Thursday, May 21, 2009

On Reading, Part Three

David Sedaris: my inspiration

The first line I ever wrote on this blog was "I like to read." When I started this blog almost two years ago, my first two posts were titled "On Reading, Part One" and "On Reading, Part Two," respectively. Looking back at all my posts, I think "On Reading, Part Two" is one of my favorite posts I've ever written.

I think it's time I write Part Three.

When I took my break from blogging two weeks ago I picked up a copy of David Sedaris' Me Talk Pretty One Day and read through it. He's a remarkable writer. His stories range from simple family vacation trips involving sun tan competitions on the beach to realizing he's effectively the village idiot in a rural French town to his brief stint as an artist while high on crystal methamphetamine. For him it doesn't matter much what he's writing--he could be describing the taupe paint on an office wall and it'd be entertaining.

This links me back to a post I wrote awhile ago regarding famous authors and writers not always writing quality material. (I just spent about 45 minutes reading through past blog entries--I'm pleasantly surprised most are quite entertaining--but was unable to find the exact post for linking purposes.) The point is is that not everything David Sedaris has written is as well worded with subtle cynical humor; it takes time, editing, and lots of failure to do so.

Reading his essays on the various events and moments of his life made me take a look at my own life. While I don't think I'll ever compile the stories regarding my sister and I wearing our onesies and sliding down the stairs or the winter day my brother once decided to see how thick of an ice chunk he could break over my head (we got to 2" if I recall; my memory of that's a little hazy), I think the source material is there. My life hasn't been dull; very few lives are, really. It's all a matter of perspective. And maybe some creative exaggeration when storytelling.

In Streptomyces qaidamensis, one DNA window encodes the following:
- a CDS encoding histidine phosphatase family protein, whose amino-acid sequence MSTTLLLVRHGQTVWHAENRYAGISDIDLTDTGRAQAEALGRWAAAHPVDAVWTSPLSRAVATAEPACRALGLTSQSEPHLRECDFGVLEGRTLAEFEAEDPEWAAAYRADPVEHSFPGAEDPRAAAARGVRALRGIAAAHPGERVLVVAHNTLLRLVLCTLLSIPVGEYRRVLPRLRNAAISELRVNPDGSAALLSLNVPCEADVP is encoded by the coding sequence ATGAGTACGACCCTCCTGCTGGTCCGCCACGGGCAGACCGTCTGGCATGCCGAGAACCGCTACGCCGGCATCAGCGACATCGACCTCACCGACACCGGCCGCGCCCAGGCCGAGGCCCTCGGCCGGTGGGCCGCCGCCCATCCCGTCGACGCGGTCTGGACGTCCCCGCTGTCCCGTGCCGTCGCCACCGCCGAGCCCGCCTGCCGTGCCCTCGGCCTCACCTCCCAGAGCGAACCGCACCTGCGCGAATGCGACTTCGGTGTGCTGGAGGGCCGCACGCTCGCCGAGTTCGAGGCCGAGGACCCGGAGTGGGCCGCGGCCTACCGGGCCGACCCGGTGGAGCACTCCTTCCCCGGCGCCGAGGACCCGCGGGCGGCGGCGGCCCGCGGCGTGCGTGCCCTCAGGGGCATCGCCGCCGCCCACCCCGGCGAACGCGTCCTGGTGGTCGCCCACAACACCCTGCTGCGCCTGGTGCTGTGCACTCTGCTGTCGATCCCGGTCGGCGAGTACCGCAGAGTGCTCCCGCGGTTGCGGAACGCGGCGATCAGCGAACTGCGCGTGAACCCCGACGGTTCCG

What this all culminates to is that reading his works has helped to give me a new perspective on my own life. I'm a pretty strong cynic--something that I don't see as a bad thing; Oscar Wilde, Mark Twain, and Shakespeare were all cynics--but that doesn't mean I can't be happy and enjoy life for the quirks and stories it provides. Think about it, when was the last time you read a story that went "we went on a family vacation and we all got along and all our plans worked out and it was fun"? No; the entertaining stories are the ones that involve your sister spilling her scrambled eggs in front of Minnie Mouse at Disneyland or shooting the only plastic arrow that goes with your favorite toy bow into the Grand Canyon (or whatever that massive gourge we visited when I was a kid was).

Things haven't been perfect in my family, but I love them. Without them, I'm afraid I'd be a fairly boring person.


--jeff * said...

i just downloaded his new book yesterday and have been listening to "this american life" every minute that i'm in my car.....

all of your above-mentioned memories would be decent blog-essay fodder, too.

Becky said...

Or there's the time my little brother was exploring the ocean and a the tide literally swept him off his feet and rubbed his face in the sand...on the same trip that your sister spilled her eggs in front of Minnie Mouse ;)
But you are right, ordinary things can be great stories told with enough detail and humor. I just finished reading all the "Little House" books and noticed the same thing--there is nothing terribly remarkable about the events; I'm sure lots of pioneer lived through the same and then some. But the way they are told is very enjoyable.